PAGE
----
This blog is part two of a four-part series on grant writing inspired by resources published by the National Institutes of Health (NIH) and others.
Your quest for composing and submitting the perfect grant proposal is well underway. You have found your niche and designed your research accordingly. However, you must tread carefully—you will soon have to endure the next trial: planning your budget.
It is important in any grant application to effectively outline and clarify your budget needs. Any poorly considered aspects of your budget may not reflect well on the overall viability of your proposal, so make sure you provide your reviewers with an accurate description of what resources you will need to accomplish your research goals.
Find your Sweet Spot
A budget that is significantly over or under what would otherwise be reasonable to achieve your goals can undermine reviewers’ confidence in your proposal, as it may seem to them that you don’t fully understand the scope of your research. With your budget proposal, you need to find the range that is just right for you—not too big, and not too small. You will be asked to outline the things that you need to fulfill the aims that you put forth. You should request the money to purchase what you need and provide good justification for your expenses, especially big-ticket items like expensive equipment, as well as personnel.
Be sure that you carefully review the Funding Opportunity Announcement (FOA) for applicable criteria that you will need to follow in building and planning your budget. There may be limits on the types of expenses you can request, spending caps and overall funding limits. Reviewers will not only determine whether your budget is reasonable, but whether it complies with governing cost principles and other requirements unique to the award for which you are applying.
To learn more, read the NIH article: “Writing a Winning Application―Nail your Budget.”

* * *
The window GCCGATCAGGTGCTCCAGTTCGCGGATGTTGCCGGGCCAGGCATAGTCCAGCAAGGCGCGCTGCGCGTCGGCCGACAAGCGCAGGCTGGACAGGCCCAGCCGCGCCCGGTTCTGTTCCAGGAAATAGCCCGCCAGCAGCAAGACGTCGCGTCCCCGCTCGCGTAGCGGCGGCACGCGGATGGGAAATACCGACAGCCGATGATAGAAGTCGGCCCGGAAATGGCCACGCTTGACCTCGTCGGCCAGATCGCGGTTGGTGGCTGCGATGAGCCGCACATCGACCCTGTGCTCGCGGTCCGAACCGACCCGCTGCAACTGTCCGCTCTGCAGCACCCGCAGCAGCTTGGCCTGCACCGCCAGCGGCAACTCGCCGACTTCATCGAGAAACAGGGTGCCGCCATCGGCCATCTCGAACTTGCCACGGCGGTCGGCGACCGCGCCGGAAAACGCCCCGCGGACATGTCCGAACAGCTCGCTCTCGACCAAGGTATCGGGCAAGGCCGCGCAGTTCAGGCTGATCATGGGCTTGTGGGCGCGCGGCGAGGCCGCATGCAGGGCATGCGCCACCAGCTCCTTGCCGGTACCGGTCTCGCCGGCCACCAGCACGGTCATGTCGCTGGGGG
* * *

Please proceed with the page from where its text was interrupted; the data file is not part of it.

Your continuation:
Wants vs. Needs
Take the time to identify those budget items that are necessary to your work and those that are not. As you build out your Specific Aims and design your experiments, your needs will become clear. Make sure that in the process of doing so you seek opportunities to offset cost. Gauge the support that you’ll get from your institution, including resources and funding capacity. You may be able to share equipment, resources and space with other investigators. You should also be prepared for some less obvious expenses like instrument warranty and maintenance costs. If you do need to ask for a high-budget item, be certain that it is a necessity, justify the purchase appropriately, and explain how not having it could impact your project.
Before you ask for money in your application, make sure that what you’re asking for is essential. You should also provide details on the resources that are already available to you. Reviewers will determine whether the costs defined are reasonable given the research aims and methods laid out in your proposal.
Read more about distinguishing your wants versus your needs in this NIH article: “Writing a Winning Application―Define Resources.”
Direct vs. Indirect Costs
It is important to understand the difference between direct costs and indirect costs. Direct costs are those expenses that come from your research: salaries, travel, equipment and supplies. You’ll also be requesting facilities and administrative (F&A) costs, or indirect costs. Examples of indirect costs include payroll, departmental administration and student services, among others. F&A costs are determined by applying your organization’s negotiated rate to your direct cost base.
The total costs requested in your budget will be allowable direct costs and allowable F&A costs. While you will only need to itemize your direct costs, it is important to understand how both are defined and calculated so you can build a realistic budget with all the key elements accounted for.
For more about direct versus indirect costs, read this NIH article: “Know the Basics for Facilities and Administrative Costs.”
Your budget deserves careful consideration. The review committee will want to see a budget that strikes the right balance between sensibility and necessity. Take the time to parse out your wants versus your needs and account for all the moving pieces. Your review committee is more likely to approve an application that puts forth a thoughtfully prepared and well-studied budget proposal, which will bring you that much closer to the funding you need.
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